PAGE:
How do we explain the creative process? How does an artist, a writer, a scientist, starting with nothing but an idea, create something from nothing? How does a novel emerge from a blank page, a painting from an empty canvas, an invention from a curious mind?
I’ve always been fascinated by the process that allows talented people to start with nothing more than a tabula rasa, then apply their creative abilities and end up with a contribution to society. Being fascinated is one thing, explaining it is another. So rather than attempt to explain, I thought that I would fascinate.
Over the years, Donna and I have been fortunate enough to make acquaintances with quite a few remarkably creative people, with their achievements originating from both sides of the brain – painters, sculptors, writers, composers, musicians, inventors, engineers, scientists, physicians, playwrights, producers, directors, actors, singers, et al.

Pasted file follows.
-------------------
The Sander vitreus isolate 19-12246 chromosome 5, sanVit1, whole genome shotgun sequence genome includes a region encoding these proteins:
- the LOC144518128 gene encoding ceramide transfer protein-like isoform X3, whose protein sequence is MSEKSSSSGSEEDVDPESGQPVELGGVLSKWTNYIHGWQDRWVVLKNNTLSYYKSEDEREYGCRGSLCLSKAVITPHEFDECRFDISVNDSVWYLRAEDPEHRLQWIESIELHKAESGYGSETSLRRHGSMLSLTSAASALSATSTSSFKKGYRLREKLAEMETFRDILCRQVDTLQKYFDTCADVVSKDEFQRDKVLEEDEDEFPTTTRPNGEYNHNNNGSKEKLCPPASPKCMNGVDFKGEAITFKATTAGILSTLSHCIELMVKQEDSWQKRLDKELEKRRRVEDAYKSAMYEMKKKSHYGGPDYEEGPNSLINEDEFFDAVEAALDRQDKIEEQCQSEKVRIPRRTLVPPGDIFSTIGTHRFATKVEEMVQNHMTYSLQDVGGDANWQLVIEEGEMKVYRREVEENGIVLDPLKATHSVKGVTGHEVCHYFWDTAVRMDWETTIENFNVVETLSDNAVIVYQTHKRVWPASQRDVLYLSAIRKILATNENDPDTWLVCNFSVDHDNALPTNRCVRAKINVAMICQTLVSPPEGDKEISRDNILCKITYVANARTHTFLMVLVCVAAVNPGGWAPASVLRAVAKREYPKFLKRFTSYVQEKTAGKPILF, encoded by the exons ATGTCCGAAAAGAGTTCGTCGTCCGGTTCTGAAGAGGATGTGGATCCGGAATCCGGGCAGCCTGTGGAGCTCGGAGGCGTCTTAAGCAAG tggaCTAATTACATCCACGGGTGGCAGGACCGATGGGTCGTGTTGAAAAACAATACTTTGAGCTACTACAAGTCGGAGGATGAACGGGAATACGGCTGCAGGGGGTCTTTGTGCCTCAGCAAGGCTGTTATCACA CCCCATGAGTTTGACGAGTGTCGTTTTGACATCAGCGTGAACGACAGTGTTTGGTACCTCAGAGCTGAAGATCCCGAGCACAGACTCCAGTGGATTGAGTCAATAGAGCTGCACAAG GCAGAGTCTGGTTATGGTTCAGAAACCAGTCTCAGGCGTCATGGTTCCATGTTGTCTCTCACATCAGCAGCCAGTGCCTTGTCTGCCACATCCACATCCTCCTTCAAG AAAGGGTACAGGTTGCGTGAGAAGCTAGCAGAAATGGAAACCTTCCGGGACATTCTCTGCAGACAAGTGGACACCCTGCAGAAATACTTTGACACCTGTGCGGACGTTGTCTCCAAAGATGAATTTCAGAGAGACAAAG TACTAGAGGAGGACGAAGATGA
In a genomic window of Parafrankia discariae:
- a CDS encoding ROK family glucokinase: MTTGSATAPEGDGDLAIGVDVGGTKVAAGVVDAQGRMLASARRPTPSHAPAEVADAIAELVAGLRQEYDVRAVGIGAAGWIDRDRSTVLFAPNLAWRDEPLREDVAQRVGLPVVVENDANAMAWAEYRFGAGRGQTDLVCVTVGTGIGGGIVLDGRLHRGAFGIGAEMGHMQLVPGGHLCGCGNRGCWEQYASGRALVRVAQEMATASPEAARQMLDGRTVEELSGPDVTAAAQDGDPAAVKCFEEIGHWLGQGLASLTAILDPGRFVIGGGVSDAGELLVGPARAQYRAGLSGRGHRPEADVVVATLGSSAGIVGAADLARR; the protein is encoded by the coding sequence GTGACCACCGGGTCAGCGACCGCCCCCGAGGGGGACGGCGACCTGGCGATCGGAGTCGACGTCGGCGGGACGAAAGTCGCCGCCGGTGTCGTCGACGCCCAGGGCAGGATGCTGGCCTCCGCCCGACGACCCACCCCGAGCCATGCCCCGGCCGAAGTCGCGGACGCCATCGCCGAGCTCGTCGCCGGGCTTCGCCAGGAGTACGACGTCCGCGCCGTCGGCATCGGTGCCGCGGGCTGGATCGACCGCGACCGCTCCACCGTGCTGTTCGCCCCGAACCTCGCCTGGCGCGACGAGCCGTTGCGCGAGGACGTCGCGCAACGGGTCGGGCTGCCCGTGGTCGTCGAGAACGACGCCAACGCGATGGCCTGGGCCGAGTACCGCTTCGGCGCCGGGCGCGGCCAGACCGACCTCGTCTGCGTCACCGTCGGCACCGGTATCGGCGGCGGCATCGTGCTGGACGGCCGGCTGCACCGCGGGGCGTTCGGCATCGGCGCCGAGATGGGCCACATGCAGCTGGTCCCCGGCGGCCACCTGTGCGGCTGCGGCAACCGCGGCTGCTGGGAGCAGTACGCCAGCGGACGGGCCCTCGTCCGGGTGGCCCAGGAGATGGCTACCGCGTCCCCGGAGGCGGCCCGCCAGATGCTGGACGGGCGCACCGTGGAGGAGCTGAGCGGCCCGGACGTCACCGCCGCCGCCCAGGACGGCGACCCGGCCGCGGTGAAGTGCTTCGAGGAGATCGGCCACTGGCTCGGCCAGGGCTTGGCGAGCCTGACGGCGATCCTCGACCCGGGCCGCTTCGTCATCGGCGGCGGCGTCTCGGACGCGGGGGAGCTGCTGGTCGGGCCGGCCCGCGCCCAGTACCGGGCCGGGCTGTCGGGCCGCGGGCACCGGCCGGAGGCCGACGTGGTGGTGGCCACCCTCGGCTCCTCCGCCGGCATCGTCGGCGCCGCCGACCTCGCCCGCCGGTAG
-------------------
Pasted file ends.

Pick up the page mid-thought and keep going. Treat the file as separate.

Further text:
I’ve begun to prevail on some of them to share their experiences with me on video – what they created, how they did it, why they did it. The hoped-for result is that the interviews will be entertaining and perhaps even illuminating. We may or may not infer how creativity is effected, but at a minimum we should enjoy watching talented people talk about themselves and their work.
The first video interview in this series is with the writer Edmund Morris. In 1980, Edmund won the Pulitzer Prize in Biography for The Rise of Theodore Roosevelt. In addition to his trilogy on T.R., Edmund has also written biographies of Ronald Reagan and Beethoven.
Kenyan-born, Edmund lives with his biographer wife Sylvia (Edith Roosevelt, Clare Boothe Luce) just a stone’s throw from chez nous in Litchfield County, Connecticut.
[Video to be re-inserted soon.]
Click on play button for Edmund Morris video